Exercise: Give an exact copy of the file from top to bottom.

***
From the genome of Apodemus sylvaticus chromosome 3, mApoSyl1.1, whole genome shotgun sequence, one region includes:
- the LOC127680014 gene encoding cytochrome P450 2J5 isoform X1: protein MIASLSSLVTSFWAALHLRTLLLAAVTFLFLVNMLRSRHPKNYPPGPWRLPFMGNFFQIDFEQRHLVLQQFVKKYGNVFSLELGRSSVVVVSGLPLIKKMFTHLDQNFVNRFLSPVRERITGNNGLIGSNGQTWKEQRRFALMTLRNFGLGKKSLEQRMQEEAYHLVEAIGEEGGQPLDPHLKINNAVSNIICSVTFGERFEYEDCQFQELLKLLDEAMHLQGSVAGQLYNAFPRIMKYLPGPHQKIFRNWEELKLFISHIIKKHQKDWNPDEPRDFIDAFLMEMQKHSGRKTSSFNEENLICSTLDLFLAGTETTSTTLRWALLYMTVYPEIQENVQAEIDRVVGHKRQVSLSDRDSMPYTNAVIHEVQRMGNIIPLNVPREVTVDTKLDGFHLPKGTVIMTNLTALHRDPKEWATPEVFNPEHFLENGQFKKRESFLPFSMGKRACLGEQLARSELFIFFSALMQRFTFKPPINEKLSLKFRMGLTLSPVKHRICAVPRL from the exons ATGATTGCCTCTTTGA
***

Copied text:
From the genome of Apodemus sylvaticus chromosome 3, mApoSyl1.1, whole genome shotgun sequence, one region includes:
- the LOC127680014 gene encoding cytochrome P450 2J5 isoform X1: protein MIASLSSLVTSFWAALHLRTLLLAAVTFLFLVNMLRSRHPKNYPPGPWRLPFMGNFFQIDFEQRHLVLQQFVKKYGNVFSLELGRSSVVVVSGLPLIKKMFTHLDQNFVNRFLSPVRERITGNNGLIGSNGQTWKEQRRFALMTLRNFGLGKKSLEQRMQEEAYHLVEAIGEEGGQPLDPHLKINNAVSNIICSVTFGERFEYEDCQFQELLKLLDEAMHLQGSVAGQLYNAFPRIMKYLPGPHQKIFRNWEELKLFISHIIKKHQKDWNPDEPRDFIDAFLMEMQKHSGRKTSSFNEENLICSTLDLFLAGTETTSTTLRWALLYMTVYPEIQENVQAEIDRVVGHKRQVSLSDRDSMPYTNAVIHEVQRMGNIIPLNVPREVTVDTKLDGFHLPKGTVIMTNLTALHRDPKEWATPEVFNPEHFLENGQFKKRESFLPFSMGKRACLGEQLARSELFIFFSALMQRFTFKPPINEKLSLKFRMGLTLSPVKHRICAVPRL from the exons ATGATTGCCTCTTTGA